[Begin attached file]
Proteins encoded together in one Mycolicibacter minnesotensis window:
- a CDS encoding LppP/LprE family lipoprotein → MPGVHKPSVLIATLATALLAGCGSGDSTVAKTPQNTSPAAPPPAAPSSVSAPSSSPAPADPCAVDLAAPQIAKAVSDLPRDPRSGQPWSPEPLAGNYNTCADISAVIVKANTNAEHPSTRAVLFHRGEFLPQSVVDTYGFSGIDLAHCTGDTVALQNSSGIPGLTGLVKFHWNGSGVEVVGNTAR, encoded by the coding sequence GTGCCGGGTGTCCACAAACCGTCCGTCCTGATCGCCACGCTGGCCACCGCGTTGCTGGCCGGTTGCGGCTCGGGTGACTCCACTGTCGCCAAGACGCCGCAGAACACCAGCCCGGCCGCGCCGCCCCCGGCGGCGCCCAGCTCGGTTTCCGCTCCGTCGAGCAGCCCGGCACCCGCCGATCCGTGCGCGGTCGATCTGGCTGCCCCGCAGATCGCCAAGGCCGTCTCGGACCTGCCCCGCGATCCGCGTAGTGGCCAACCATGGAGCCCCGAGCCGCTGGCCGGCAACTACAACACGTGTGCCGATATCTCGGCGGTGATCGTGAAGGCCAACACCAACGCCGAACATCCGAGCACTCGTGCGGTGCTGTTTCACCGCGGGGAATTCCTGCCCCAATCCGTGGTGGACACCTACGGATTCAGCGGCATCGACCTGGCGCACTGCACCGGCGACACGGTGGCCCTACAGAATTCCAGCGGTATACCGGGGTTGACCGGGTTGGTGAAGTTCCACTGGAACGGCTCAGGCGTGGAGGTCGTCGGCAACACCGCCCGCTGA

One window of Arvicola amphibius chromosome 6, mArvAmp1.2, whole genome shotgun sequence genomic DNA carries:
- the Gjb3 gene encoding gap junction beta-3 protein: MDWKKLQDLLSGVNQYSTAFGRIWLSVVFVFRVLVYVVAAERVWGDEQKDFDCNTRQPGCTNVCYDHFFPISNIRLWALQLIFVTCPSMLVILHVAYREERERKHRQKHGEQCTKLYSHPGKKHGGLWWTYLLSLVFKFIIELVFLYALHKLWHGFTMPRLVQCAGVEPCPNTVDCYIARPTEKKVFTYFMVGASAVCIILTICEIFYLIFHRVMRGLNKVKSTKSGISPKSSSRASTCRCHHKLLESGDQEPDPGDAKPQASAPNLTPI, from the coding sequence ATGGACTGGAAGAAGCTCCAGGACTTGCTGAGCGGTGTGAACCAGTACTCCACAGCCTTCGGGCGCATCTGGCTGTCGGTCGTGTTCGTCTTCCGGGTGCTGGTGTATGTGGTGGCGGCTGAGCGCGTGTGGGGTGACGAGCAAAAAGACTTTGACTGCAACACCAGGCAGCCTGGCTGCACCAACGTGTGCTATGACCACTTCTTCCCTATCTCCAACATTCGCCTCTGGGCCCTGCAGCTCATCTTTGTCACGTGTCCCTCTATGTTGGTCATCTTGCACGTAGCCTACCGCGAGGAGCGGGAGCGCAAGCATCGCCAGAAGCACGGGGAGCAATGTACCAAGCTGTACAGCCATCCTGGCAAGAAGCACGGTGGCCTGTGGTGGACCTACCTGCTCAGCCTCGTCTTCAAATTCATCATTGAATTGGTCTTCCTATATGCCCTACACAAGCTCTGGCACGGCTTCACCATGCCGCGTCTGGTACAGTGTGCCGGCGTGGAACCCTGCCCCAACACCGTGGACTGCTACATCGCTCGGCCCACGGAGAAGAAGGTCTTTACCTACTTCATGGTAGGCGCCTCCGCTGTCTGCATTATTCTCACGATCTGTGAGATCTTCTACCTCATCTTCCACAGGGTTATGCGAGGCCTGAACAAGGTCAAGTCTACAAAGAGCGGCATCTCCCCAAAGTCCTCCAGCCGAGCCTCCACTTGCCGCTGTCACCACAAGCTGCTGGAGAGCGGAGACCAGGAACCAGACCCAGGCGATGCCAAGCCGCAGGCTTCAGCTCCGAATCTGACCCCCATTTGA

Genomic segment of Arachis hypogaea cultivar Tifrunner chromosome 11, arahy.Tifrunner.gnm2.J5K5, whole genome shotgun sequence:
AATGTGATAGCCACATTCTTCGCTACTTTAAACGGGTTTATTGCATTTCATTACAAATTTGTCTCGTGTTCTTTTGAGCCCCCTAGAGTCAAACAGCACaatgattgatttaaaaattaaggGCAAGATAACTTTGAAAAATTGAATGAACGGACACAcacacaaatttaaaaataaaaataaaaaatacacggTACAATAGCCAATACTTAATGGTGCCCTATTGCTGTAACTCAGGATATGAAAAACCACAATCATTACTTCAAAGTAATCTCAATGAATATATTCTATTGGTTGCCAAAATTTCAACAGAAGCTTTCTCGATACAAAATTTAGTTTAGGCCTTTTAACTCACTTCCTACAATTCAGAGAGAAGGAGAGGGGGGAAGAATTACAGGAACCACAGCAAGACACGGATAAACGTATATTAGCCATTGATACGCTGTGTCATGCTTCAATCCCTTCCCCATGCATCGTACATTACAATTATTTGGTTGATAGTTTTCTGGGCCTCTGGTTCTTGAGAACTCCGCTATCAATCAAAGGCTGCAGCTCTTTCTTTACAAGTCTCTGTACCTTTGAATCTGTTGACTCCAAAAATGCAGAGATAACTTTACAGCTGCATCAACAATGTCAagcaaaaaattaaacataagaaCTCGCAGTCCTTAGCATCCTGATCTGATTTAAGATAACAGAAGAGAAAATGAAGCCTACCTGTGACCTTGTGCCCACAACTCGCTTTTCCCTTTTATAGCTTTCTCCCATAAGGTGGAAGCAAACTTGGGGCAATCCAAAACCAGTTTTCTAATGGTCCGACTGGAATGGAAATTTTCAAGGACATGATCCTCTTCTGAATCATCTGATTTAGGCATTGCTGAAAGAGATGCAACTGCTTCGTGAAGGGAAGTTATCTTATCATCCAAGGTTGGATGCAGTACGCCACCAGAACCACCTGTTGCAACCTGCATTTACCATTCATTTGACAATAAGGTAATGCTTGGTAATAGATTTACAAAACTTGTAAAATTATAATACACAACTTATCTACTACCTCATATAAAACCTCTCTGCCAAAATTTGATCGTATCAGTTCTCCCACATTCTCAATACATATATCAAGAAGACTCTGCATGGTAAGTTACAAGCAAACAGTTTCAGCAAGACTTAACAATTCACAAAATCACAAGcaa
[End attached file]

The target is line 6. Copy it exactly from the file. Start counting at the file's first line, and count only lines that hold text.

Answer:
AATGTGATAGCCACATTCTTCGCTACTTTAAACGGGTTTATTGCATTTCATTACAAATTTGTCTCGTGTTCTTTTGAGCCCCCTAGAGTCAAACAGCACaatgattgatttaaaaattaaggGCAAGATAACTTTGAAAAATTGAATGAACGGACACAcacacaaatttaaaaataaaaataaaaaatacacggTACAATAGCCAATACTTAATGGTGCCCTATTGCTGTAACTCAGGATATGAAAAACCACAATCATTACTTCAAAGTAATCTCAATGAATATATTCTATTGGTTGCCAAAATTTCAACAGAAGCTTTCTCGATACAAAATTTAGTTTAGGCCTTTTAACTCACTTCCTACAATTCAGAGAGAAGGAGAGGGGGGAAGAATTACAGGAACCACAGCAAGACACGGATAAACGTATATTAGCCATTGATACGCTGTGTCATGCTTCAATCCCTTCCCCATGCATCGTACATTACAATTATTTGGTTGATAGTTTTCTGGGCCTCTGGTTCTTGAGAACTCCGCTATCAATCAAAGGCTGCAGCTCTTTCTTTACAAGTCTCTGTACCTTTGAATCTGTTGACTCCAAAAATGCAGAGATAACTTTACAGCTGCATCAACAATGTCAagcaaaaaattaaacataagaaCTCGCAGTCCTTAGCATCCTGATCTGATTTAAGATAACAGAAGAGAAAATGAAGCCTACCTGTGACCTTGTGCCCACAACTCGCTTTTCCCTTTTATAGCTTTCTCCCATAAGGTGGAAGCAAACTTGGGGCAATCCAAAACCAGTTTTCTAATGGTCCGACTGGAATGGAAATTTTCAAGGACATGATCCTCTTCTGAATCATCTGATTTAGGCATTGCTGAAAGAGATGCAACTGCTTCGTGAAGGGAAGTTATCTTATCATCCAAGGTTGGATGCAGTACGCCACCAGAACCACCTGTTGCAACCTGCATTTACCATTCATTTGACAATAAGGTAATGCTTGGTAATAGATTTACAAAACTTGTAAAATTATAATACACAACTTATCTACTACCTCATATAAAACCTCTCTGCCAAAATTTGATCGTATCAGTTCTCCCACATTCTCAATACATATATCAAGAAGACTCTGCATGGTAAGTTACAAGCAAACAGTTTCAGCAAGACTTAACAATTCACAAAATCACAAGcaa